It's a perfect storm of lies. Elizondo's D'Angelo hides the truth, and when things go wrong the lies snowball up the chain of command, from Chief Perna (Dan Elcar) right to the Police Commissioner (Stephen Elliott), who knows darn well that nobody will tell him the damn truth because they're all covering their tails. The tragedy comes when D'Angelo grossly underestimates Bo's competence and tenacity. Convinced that the force doesn't care about a poor lost girl, and that he can make the difference, Bo throws himself into tracing her. His triumph is a disaster, one so utterly confounding that he can't handle it. When things go bad, none of the S.O.B.'s that set him up will explain to him what it was all about. They instead try to throw him under the bus.
Report to the Commissioner isn't exactly an upbeat story -- anybody who has experienced a great opportunity, but when they were too young or too unprepared to do the right thing, will understand Bo's lament. From the moment he goes on his Ethan Edwards-like quest Bo does everything beautifully, including soldier on when told to lay off. What happens is painful to watch.
The show is told in a slightly odd order, as testimony and flashbacks from the aftermath of what could be sticky political debacle for the police. Thus the changes in POV and narrators can be frustrating; the structure may have put off some viewers unwilling to pay close attention. A death that occurs at the beginning of the last act kicks the fun out of the final action scenes -- the worst has already happened. Bo is stuck way out on a limb, with the department apparently not caring what happens to him.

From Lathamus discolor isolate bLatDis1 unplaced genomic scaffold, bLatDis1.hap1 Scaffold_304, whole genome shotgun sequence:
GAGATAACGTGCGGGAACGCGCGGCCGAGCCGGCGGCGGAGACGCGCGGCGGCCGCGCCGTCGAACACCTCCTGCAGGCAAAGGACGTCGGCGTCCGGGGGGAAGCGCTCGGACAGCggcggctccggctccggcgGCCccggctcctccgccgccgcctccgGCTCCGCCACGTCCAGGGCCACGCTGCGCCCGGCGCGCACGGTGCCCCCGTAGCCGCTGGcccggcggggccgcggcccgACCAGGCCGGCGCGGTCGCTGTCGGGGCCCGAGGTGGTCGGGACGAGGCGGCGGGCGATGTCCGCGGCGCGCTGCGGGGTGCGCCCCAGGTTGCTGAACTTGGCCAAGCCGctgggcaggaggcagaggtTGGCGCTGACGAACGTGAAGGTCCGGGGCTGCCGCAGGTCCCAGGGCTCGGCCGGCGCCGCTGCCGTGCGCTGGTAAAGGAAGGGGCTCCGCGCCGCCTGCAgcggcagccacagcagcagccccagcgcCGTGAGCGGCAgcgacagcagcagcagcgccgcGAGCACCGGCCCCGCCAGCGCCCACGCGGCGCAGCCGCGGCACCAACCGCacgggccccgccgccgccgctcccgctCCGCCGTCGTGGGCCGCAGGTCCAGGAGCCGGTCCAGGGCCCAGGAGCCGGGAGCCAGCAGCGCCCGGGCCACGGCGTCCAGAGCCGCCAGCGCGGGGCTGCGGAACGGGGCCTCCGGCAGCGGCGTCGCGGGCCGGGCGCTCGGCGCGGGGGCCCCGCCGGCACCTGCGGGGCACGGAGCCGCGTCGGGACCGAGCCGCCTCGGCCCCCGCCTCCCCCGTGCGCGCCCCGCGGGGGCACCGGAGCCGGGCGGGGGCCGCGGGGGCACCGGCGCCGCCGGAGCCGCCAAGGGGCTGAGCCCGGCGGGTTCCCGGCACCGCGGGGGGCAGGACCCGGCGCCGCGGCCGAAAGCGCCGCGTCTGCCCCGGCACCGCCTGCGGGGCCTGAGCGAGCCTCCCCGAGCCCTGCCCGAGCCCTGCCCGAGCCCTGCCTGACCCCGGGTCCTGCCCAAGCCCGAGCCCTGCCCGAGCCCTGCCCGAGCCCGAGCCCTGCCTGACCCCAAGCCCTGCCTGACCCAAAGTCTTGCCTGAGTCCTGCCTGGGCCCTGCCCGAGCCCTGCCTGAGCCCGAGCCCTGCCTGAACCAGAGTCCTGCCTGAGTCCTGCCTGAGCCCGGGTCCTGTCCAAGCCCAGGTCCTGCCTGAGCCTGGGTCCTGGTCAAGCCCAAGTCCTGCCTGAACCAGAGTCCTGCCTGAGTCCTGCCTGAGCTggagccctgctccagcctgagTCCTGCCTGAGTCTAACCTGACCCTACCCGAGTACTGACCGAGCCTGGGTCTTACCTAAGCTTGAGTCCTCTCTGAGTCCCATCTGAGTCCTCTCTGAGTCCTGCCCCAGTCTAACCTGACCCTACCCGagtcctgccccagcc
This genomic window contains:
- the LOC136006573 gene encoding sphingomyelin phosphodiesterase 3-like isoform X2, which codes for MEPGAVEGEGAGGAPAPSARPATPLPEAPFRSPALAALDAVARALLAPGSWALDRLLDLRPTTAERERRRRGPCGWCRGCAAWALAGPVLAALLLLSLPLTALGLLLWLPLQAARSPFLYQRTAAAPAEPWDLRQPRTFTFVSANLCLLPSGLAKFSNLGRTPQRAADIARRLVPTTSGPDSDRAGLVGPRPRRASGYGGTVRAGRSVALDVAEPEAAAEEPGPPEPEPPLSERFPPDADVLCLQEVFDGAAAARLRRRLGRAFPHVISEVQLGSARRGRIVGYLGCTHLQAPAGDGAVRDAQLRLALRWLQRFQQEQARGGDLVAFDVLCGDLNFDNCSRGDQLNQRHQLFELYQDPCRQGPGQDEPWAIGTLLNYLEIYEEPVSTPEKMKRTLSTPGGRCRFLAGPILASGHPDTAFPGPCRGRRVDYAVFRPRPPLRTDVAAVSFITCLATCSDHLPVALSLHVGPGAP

Director Milton Katselas directed Butterflies Are Free on Broadway and then directed the film version; Report to the Commissioner is his best movie. It has a great New York look, with fluid action on the gritty sidewalks and nothing phony around the edges. The small parts are well cast, with a girl named Noelle North making as believable a teen prostitute as did Jodie Foster. Tony King is excellent as the investigation target that leads Bo on a wild rooftop chase, which ends in an elevator in a fancy department store. Among the cops are Vic Tayback and Sonny Grosso, one of the original detectives in the real French Connection case. As an assistant D.A., William Devane is the only actor who doesn't shake the feeling that we're looking at an actor. In his first feature, Richard Gere is an excellent, believable scummy pimp.
And a final word on Susan Blakely, an actress who did well but deserved much more. The woman was fearless at a time when every new starlet was expected to play nudity and crudity as a basic part of the job -- I'm thinking of her work in Steve Carver's Capone. Patty Butler doesn't have that much screen time, but Blakely makes her bravery almost incandescent. These inspired 'young' law officers are willing to lay their lives on the line, and the system just uses them up.
The KL Studio Classics Blu-ray of Report to the Commissioner looks good, far better than prints I saw in 1975. The color is excellent, and where there were once pools swimming grain, the picture is deep and sharp. Perhaps director Katselas had a crack crew to handle all the action blocking, but the street scenes and chase finish are more than convincing ... you believe that Tony King is sprinting all over the trash-littered roofs and streets in his bare feet. 1
There are no extras. Believe it or not, Report to the Commissioner maintains its feeling of the sordid, seamy streets of Manhattan '75 without any profanity -- the movie received a 'PG' rating.
On a scale of Excellent, Good, Fair, and Poor,
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T'was Ever Thus.